Many Girls With Diabetes, PKU Have Symptoms of Eating Disorders
WebMD News Archive
The patterns of the eating disturbances varied according to which disease the participants had. For instance, the diabetic group was more concerned about avoiding fatty foods. Those with PKU, meanwhile, were more preoccupied with self-control and with perceived pressure from others to gain weight.
Psychologically, diabetic girls and women with eating problems tended to have lower self-esteem and a more negative body image than those without these problems. And the PKU patients with eating problems had poorer judgment and lower self-esteem than the others.
Further, diabetic females with eating disorders were less likely to follow other aspects of their treatment regimens. For instance, they were less likely to monitor their blood sugar levels, follow a meal plan, maintain their blood sugar at appropriate levels, and appropriately treat hypoglycemia (low blood sugar) than those without eating disturbances. This lack of adherence to treatment may result in greater health risks, Chrisler tells WebMD.
"My message for both parents and physicians who deal with girls with illnesses like diabetes and PKU is to watch out for any sign that they may be engaging in disordered eating, because that could be devastating to their health condition," Chrisler tells WebMD. "We can't assume they are going to cope well with this. They're going to need support from their family and health care providers."
Gary Rodin, MD, professor of psychiatry at the University of Toronto, tells WebMD that he agrees that the problem of eating disorders in diabetic women often goes unrecognized by physicians.
"In diabetes, we know now that any girl with poorly controlled blood sugars for unexplained reasons should be considered to have an eating disorder until proven otherwise," he says. He says doctors should talk to their patients about their concerns with body image, weight, dieting, binge eating, and, particularly, failing to take enough insulin.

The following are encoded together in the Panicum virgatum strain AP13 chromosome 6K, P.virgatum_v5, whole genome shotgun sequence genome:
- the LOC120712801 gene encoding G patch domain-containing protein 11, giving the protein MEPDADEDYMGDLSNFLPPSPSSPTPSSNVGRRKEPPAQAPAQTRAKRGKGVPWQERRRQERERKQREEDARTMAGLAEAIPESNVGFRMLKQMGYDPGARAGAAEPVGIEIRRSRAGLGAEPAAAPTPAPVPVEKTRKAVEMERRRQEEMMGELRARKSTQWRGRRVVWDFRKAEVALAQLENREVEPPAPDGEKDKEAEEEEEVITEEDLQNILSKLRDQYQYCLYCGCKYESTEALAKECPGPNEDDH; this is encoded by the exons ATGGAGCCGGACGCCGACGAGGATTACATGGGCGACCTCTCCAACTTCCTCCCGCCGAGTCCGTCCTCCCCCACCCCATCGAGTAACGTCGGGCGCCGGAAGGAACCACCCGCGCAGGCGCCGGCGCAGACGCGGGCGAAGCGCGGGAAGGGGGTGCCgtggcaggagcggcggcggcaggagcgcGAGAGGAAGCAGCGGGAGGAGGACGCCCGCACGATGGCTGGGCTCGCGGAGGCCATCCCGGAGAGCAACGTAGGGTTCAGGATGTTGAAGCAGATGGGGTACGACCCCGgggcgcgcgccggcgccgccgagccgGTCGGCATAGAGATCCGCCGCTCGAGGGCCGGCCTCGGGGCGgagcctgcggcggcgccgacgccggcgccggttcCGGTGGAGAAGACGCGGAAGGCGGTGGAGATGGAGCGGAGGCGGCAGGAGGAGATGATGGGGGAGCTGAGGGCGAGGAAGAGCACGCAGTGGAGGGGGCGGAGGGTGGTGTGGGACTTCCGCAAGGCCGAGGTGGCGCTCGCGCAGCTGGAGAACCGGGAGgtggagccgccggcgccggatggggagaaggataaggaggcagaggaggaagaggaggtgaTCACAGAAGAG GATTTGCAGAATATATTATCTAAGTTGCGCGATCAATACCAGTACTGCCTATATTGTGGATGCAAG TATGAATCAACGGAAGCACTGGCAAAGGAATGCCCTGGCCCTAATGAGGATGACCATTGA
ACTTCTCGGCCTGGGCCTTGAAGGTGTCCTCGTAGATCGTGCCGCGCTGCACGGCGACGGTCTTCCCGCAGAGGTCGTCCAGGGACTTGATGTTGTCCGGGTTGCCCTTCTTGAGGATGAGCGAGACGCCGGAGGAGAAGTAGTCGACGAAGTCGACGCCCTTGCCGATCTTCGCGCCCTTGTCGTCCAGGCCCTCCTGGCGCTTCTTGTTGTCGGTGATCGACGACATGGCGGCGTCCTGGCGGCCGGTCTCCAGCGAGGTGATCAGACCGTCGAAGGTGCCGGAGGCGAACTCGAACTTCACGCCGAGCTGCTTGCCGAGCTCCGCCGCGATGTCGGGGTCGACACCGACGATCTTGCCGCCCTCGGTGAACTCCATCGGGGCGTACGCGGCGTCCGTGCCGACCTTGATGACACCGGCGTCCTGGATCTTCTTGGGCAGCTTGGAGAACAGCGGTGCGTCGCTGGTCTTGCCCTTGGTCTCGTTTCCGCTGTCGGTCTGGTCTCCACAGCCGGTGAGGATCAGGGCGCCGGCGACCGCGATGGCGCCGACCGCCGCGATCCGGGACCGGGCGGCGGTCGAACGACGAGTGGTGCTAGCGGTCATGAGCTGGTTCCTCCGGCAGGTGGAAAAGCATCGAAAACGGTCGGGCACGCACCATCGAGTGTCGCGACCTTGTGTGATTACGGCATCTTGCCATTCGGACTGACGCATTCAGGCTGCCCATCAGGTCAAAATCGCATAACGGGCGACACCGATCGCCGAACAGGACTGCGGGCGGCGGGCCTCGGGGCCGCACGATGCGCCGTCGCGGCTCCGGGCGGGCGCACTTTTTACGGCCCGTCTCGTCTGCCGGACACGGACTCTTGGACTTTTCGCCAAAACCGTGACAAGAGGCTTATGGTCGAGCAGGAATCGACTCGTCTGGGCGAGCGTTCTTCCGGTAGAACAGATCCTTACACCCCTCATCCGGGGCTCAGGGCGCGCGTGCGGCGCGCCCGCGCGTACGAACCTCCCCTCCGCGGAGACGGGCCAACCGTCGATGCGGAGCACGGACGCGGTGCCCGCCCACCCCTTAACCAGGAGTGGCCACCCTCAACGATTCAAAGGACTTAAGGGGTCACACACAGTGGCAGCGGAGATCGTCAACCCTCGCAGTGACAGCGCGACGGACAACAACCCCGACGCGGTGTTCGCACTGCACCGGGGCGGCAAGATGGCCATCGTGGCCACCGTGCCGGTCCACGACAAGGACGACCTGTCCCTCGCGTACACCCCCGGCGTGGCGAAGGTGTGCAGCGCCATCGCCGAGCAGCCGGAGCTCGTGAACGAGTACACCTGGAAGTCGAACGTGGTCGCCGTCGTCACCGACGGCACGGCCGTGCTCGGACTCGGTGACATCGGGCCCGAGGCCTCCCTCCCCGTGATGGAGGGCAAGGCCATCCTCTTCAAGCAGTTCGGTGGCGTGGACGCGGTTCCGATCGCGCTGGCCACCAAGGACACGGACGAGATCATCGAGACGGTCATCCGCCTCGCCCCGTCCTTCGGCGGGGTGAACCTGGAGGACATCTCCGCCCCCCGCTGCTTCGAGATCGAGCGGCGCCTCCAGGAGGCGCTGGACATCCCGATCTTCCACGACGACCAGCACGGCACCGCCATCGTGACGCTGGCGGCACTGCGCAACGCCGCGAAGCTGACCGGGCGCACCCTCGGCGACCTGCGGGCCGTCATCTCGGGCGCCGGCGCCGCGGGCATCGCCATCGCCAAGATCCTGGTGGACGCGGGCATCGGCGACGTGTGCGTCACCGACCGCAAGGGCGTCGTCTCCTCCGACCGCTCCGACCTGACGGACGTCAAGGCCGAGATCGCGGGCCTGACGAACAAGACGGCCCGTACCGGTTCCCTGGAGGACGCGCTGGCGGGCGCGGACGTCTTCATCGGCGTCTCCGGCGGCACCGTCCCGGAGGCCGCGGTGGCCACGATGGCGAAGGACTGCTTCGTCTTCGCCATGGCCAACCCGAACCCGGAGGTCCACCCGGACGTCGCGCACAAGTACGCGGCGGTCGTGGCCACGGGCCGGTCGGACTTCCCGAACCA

"By the time they get to age 18, about one-third of diabetic girls admit to taking less insulin at some time for the purpose of preventing weight gain," Rodin says. This practice is extremely dangerous, says Rodin, whose own research found that diabetic girls with eating disorders had a threefold increase in the risk of retinopathy (damage to the retina of the eye).
"In diabetes, we know that dietary restriction is a risk factor for [eating disorders]," he says. "This study also suggests that in another disease in which there is dietary restriction, PKU, there may be a similar increase in eating disorders." He suggests more study is needed to confirm the findings.
"Historically, the message for treating diabetes has been one of a restrictive diet and a tighter approach to regulation and management. In diabetic girls, we know that's been counterproductive, leading to binge eating and omitting insulin. Now, there's a tendency to normalize eating and try to tailor insulin to the diet," Rodin says.